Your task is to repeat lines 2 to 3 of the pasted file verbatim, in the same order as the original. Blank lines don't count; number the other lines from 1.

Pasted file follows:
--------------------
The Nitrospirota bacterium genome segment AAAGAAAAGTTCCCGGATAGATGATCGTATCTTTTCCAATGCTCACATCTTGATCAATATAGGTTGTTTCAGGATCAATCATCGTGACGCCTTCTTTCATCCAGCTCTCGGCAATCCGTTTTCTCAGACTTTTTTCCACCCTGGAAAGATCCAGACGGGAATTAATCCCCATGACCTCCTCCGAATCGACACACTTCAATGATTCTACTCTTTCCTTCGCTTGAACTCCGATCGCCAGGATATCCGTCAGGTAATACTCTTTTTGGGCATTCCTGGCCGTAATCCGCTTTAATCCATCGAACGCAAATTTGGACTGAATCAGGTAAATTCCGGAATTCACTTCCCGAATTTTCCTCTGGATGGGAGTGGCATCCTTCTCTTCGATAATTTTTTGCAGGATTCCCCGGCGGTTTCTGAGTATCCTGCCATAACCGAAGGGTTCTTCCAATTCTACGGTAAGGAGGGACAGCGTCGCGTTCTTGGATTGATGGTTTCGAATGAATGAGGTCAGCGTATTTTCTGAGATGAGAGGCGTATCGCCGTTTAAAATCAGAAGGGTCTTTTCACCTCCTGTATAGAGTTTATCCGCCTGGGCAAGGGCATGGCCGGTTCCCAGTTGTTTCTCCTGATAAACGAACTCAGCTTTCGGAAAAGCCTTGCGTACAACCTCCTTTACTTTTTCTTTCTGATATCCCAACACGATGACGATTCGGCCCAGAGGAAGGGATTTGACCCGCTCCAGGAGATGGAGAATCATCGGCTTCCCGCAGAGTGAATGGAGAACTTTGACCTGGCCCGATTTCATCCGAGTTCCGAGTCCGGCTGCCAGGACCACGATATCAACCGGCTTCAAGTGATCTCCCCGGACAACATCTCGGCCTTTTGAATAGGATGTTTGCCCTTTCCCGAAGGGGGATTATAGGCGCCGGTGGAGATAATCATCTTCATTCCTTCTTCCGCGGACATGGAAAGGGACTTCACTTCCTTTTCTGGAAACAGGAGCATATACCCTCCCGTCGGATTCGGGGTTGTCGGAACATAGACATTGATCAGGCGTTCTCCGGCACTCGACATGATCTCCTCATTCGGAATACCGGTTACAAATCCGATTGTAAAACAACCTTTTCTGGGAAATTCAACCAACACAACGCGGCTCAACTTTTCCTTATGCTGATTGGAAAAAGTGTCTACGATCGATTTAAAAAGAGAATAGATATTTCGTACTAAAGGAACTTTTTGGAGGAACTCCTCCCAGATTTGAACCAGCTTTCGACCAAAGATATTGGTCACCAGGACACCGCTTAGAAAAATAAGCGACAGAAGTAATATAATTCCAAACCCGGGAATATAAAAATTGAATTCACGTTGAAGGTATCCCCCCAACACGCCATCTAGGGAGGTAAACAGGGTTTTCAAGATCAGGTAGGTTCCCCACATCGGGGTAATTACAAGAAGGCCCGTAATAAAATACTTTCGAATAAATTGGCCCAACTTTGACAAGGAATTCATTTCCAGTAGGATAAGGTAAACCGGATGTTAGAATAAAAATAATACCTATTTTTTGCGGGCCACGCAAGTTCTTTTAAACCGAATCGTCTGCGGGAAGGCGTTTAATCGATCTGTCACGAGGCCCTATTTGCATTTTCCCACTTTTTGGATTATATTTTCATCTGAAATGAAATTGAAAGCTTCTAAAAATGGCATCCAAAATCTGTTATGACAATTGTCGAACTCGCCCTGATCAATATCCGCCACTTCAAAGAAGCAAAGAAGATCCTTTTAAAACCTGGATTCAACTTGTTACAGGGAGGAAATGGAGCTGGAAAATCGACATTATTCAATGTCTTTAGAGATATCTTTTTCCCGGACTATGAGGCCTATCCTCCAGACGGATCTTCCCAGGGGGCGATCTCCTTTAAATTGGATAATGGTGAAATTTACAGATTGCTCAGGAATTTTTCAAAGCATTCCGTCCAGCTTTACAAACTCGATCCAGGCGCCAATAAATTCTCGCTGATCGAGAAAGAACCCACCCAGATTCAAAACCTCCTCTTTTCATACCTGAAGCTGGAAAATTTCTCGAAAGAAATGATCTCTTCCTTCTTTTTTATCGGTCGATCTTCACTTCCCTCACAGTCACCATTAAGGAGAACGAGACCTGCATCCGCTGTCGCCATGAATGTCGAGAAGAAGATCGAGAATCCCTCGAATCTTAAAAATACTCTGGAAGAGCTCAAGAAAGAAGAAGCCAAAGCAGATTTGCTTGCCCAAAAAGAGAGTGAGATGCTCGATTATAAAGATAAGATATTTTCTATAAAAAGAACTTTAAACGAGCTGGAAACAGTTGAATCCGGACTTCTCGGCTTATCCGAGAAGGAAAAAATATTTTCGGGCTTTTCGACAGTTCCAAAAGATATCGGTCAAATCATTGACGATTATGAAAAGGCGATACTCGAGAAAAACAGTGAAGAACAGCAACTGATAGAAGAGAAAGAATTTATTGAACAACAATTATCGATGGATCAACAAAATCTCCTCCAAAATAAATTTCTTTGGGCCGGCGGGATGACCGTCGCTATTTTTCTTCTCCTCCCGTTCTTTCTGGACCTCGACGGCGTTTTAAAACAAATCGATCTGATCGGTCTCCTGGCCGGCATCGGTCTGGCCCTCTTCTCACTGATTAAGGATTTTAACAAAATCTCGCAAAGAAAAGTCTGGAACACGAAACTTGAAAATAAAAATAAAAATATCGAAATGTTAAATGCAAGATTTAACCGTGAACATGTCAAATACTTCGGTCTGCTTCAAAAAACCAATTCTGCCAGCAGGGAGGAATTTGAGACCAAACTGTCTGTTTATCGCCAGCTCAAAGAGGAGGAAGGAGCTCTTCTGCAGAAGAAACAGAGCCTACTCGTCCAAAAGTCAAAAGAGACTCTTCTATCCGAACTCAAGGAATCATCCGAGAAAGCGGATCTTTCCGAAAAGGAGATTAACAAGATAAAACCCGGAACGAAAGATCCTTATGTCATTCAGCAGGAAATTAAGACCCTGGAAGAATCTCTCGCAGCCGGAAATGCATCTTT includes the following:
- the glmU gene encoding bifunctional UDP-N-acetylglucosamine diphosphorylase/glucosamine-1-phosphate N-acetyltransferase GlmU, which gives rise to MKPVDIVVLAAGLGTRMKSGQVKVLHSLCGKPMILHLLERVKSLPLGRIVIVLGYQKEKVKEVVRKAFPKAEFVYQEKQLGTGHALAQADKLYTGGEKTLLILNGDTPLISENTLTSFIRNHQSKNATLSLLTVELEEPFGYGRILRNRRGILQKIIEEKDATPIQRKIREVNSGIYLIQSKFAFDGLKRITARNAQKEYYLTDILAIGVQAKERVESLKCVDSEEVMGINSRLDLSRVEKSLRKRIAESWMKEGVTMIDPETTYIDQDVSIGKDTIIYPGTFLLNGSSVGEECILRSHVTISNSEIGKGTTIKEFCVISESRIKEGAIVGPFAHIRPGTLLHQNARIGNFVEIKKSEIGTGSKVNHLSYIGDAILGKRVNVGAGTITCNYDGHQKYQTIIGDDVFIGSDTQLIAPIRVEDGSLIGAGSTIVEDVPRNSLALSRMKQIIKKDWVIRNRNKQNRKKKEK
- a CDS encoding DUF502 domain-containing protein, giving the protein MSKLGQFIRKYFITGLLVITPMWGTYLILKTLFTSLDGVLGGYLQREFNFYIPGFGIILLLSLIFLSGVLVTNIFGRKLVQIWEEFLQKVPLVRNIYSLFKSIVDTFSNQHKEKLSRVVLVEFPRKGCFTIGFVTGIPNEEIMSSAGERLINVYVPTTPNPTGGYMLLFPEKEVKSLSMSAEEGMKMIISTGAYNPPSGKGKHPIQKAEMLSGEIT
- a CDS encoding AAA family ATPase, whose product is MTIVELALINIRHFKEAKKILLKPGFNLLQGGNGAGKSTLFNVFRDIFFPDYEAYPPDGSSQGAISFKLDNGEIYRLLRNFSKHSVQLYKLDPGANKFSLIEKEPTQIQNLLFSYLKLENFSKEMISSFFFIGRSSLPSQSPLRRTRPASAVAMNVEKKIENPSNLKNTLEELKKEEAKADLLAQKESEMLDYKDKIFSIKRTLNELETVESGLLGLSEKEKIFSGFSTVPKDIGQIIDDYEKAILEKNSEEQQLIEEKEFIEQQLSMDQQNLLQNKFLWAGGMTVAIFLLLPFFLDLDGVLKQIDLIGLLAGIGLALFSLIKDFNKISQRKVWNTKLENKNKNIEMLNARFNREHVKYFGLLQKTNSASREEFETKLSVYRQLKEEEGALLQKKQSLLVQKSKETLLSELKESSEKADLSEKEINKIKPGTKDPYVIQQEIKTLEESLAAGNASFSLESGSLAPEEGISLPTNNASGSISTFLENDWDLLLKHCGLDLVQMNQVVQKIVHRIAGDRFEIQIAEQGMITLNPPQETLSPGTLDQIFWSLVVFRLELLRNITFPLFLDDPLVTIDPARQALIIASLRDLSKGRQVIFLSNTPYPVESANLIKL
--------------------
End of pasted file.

- the glmU gene encoding bifunctional UDP-N-acetylglucosamine diphosphorylase/glucosamine-1-phosphate N-acetyltransferase GlmU, which gives rise to MKPVDIVVLAAGLGTRMKSGQVKVLHSLCGKPMILHLLERVKSLPLGRIVIVLGYQKEKVKEVVRKAFPKAEFVYQEKQLGTGHALAQADKLYTGGEKTLLILNGDTPLISENTLTSFIRNHQSKNATLSLLTVELEEPFGYGRILRNRRGILQKIIEEKDATPIQRKIREVNSGIYLIQSKFAFDGLKRITARNAQKEYYLTDILAIGVQAKERVESLKCVDSEEVMGINSRLDLSRVEKSLRKRIAESWMKEGVTMIDPETTYIDQDVSIGKDTIIYPGTFLLNGSSVGEECILRSHVTISNSEIGKGTTIKEFCVISESRIKEGAIVGPFAHIRPGTLLHQNARIGNFVEIKKSEIGTGSKVNHLSYIGDAILGKRVNVGAGTITCNYDGHQKYQTIIGDDVFIGSDTQLIAPIRVEDGSLIGAGSTIVEDVPRNSLALSRMKQIIKKDWVIRNRNKQNRKKKEK
- a CDS encoding DUF502 domain-containing protein, giving the protein MSKLGQFIRKYFITGLLVITPMWGTYLILKTLFTSLDGVLGGYLQREFNFYIPGFGIILLLSLIFLSGVLVTNIFGRKLVQIWEEFLQKVPLVRNIYSLFKSIVDTFSNQHKEKLSRVVLVEFPRKGCFTIGFVTGIPNEEIMSSAGERLINVYVPTTPNPTGGYMLLFPEKEVKSLSMSAEEGMKMIISTGAYNPPSGKGKHPIQKAEMLSGEIT